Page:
Capnography is exceptional both for its utility in the field, and for the ease of its use. In a recent survey taken of EMS1 readers, 95 percent of respondents agreed or strongly agreed that capnography is easy to use and an important monitoring tool for many different situations in the field.
The essential mechanism of capnography is basic. It is grounded on the property that carbon dioxide (CO2) absorbs infrared radiation. When the patient exhales, a beam of infrared light is passed over the gas sample on a sensor. The presence or lack of CO2, is inversely indicated by the amount of light that passes through the sensor. High CO2 levels are indicated by low infrared, and low CO2 levels result in high amounts of light.
The CO2 levels are then displayed on the detector and adjusted for the presence of nitrous oxide, which can also absorb infrared rays and thus can cause some confusion if not accounted for. What is measured by the capnograph is known as the End Tidal CO2 (ETCO2) or the amount of (or partial pressure of) the carbon dioxide released at the end of expiration, an essential component of measuring cardiac output.
A normal capnography waveform looks like *image*. The length of the wave represents the time, while the height of the wave represents the amount of CO2 in the exhaled breath. Thus faster breathing is represented by a relatively short duration of the waveform, whereas slower breathing is shown with longer waveforms. On the other axis, the taller the waveform, the more ETCO2 is in the breath. Inspiration, therefore, is shown on the waveform by a drop of the CO2 levels to zero.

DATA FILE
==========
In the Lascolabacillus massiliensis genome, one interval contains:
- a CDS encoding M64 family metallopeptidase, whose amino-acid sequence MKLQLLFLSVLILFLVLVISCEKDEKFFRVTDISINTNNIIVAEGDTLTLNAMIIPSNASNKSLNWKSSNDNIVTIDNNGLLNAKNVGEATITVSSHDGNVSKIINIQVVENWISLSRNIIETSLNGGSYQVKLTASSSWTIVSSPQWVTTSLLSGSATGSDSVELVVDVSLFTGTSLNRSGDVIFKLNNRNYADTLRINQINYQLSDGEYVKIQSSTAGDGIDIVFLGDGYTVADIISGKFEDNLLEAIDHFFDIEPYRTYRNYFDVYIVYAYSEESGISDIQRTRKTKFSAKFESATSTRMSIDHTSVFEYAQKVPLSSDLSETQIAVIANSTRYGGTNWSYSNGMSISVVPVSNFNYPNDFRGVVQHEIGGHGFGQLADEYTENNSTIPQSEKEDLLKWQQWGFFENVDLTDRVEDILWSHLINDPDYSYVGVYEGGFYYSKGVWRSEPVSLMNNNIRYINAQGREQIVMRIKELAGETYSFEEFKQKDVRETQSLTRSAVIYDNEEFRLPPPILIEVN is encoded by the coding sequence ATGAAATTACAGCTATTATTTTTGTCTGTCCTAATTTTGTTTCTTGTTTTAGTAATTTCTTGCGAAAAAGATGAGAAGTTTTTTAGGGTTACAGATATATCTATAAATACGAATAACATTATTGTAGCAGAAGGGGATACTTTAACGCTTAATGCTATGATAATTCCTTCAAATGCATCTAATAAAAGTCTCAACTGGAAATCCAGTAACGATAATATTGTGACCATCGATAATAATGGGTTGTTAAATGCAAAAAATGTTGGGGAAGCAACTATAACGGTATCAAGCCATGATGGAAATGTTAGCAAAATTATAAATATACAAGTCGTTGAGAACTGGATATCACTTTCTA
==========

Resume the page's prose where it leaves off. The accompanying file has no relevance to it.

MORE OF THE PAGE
The process is relatively simple, as is the equipment. There are two types of capnography, mainstream and sidestream. Mainstream capnography is characterized as invasive and non-diverting, meaning that the measurement of the ETCO2 is done at the airway, or the sample site, thus providing a real-time measurement of the carbon dioxide pressure.
Sidestream, on the other hand, is non-invasive and diverting. This means that the gas sample is transported from the sample site through a plastic tube and analyzed in a sample cell. This results in a couple seconds delay of the analysis and a possible distortion of the analysis, which can be consequential in an emergency situation.
However, the non-invasive nature of sidestream capnography means that it can be easily used on non-intubated patients, unlike mainstream capnography, which can be difficult to adapt to non-intubated patients. In addition, mainstream capnography can be prone to technological difficulties and fragility, which is less of an issue with sidestream capnography.
Ultimately, capnography is a simple process that is useful both in emergency settings and in the hospital.